Electronic UTP: Mechanised Unifying Theories of Programming was the title of JIM WOODCOCK's lecture. Hoare & He's Unifying Theories of Programming (UTP) is a long-term research agenda to understand the relationship between different programming theories and pragmatic programming paradigms. The origin of UTP is in the work on predicative programming that was started by Hehner, and it supports three different ways to study such relationships: (i) by computational paradigm; (ii) by level of abstraction; and (iii) by method of presentation. These lectures formed a tutorial introduction to three key theories in UTP and their implementation in the Isabelle/HOL interactive theorem prover. We described mechanised theories of (i) relations, (ii) designs (pre-postcondition pairs), and (iii) reactive processes; the first two in detail, the last in outline.
PAMELA ZAVE gave a lecture on Compositional Models of Network Architecture. In the future, the Internet will need to support an even wider variety of applications, stakeholders, resources, endpoint devices, communication functions, service guarantees, and resource policies than it does today. Extending the capabilities of a network architecture means adding configuration data, functional mechanisms, operating constraints, etc. The first goal of this work was to describe all real networks by specializing and composing modules of this type. Subsequently, she used the model to study enhanced capabilities, discovering the properties and principles that enable them to be synergistic and non-interfering. Ultimately, a rigorous understanding of compositionality can turn into automated tools for network design, analysis, and implementation.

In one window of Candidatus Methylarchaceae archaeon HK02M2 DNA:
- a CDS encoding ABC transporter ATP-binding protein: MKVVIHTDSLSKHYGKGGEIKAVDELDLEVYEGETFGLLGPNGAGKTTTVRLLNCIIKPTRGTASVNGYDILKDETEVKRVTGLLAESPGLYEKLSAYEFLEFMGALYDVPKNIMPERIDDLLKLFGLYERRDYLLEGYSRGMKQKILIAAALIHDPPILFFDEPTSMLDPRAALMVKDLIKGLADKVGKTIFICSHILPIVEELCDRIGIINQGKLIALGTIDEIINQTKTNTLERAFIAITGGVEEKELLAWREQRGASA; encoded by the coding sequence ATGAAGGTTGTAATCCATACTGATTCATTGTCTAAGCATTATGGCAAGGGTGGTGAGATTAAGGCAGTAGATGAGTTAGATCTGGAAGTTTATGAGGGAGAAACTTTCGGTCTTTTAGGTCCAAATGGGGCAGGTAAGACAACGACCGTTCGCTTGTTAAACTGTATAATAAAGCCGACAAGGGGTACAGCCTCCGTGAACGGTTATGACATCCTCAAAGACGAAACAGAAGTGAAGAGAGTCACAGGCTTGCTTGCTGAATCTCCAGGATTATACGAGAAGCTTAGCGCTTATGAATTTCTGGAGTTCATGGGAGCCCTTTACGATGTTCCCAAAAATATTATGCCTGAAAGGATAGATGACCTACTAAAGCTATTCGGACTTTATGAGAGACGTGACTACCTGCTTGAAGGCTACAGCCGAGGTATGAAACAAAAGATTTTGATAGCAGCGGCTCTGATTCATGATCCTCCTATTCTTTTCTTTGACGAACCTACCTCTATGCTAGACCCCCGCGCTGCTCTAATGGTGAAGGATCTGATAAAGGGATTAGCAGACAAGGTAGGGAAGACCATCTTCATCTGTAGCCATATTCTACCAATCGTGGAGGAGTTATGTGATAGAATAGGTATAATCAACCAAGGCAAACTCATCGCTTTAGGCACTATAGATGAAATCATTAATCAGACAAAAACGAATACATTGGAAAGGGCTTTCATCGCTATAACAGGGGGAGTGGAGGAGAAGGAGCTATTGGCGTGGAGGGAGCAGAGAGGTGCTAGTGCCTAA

High-level scientific presentations as well as working and learning together shows the characteristics of the Summer School series. Such activities are essential for future scientific results in computer science and consequently the development of large-scale reliable and secure software systems – Dependable Software Systems. The Summer School provided once more two weeks of learning, discussion and development of new ideas, and was be a productive and beneficial event, at both the professional and social level.
We thank all lecturers, the staff, and hosts in Marktoberdorf. Special thanks must be addressed to Dr. Katharina Spies and Silke Müller for their great support.
The Marktoberdorf Summer School was arranged as an Advanced Study Institute of the NATO Science for Peace and Security Programme.We thank all authorities involved.